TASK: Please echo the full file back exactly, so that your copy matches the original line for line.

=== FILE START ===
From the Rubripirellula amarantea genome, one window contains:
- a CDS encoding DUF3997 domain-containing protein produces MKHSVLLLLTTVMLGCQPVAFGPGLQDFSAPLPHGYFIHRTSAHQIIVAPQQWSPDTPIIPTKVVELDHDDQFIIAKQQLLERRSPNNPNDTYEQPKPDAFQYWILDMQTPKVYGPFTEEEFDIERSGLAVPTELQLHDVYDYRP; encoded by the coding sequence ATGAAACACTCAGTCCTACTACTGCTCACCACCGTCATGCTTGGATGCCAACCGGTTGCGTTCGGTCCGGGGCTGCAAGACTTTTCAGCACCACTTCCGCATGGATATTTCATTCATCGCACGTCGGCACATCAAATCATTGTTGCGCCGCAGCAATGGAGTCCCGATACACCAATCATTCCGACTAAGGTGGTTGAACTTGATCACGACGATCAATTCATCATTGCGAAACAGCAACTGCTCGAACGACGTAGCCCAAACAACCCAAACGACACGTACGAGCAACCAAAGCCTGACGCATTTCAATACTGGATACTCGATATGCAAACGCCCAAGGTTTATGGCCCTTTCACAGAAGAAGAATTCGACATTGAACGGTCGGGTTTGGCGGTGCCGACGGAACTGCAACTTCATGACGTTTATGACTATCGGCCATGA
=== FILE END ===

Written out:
From the Rubripirellula amarantea genome, one window contains:
- a CDS encoding DUF3997 domain-containing protein produces MKHSVLLLLTTVMLGCQPVAFGPGLQDFSAPLPHGYFIHRTSAHQIIVAPQQWSPDTPIIPTKVVELDHDDQFIIAKQQLLERRSPNNPNDTYEQPKPDAFQYWILDMQTPKVYGPFTEEEFDIERSGLAVPTELQLHDVYDYRP; encoded by the coding sequence ATGAAACACTCAGTCCTACTACTGCTCACCACCGTCATGCTTGGATGCCAACCGGTTGCGTTCGGTCCGGGGCTGCAAGACTTTTCAGCACCACTTCCGCATGGATATTTCATTCATCGCACGTCGGCACATCAAATCATTGTTGCGCCGCAGCAATGGAGTCCCGATACACCAATCATTCCGACTAAGGTGGTTGAACTTGATCACGACGATCAATTCATCATTGCGAAACAGCAACTGCTCGAACGACGTAGCCCAAACAACCCAAACGACACGTACGAGCAACCAAAGCCTGACGCATTTCAATACTGGATACTCGATATGCAAACGCCCAAGGTTTATGGCCCTTTCACAGAAGAAGAATTCGACATTGAACGGTCGGGTTTGGCGGTGCCGACGGAACTGCAACTTCATGACGTTTATGACTATCGGCCATGA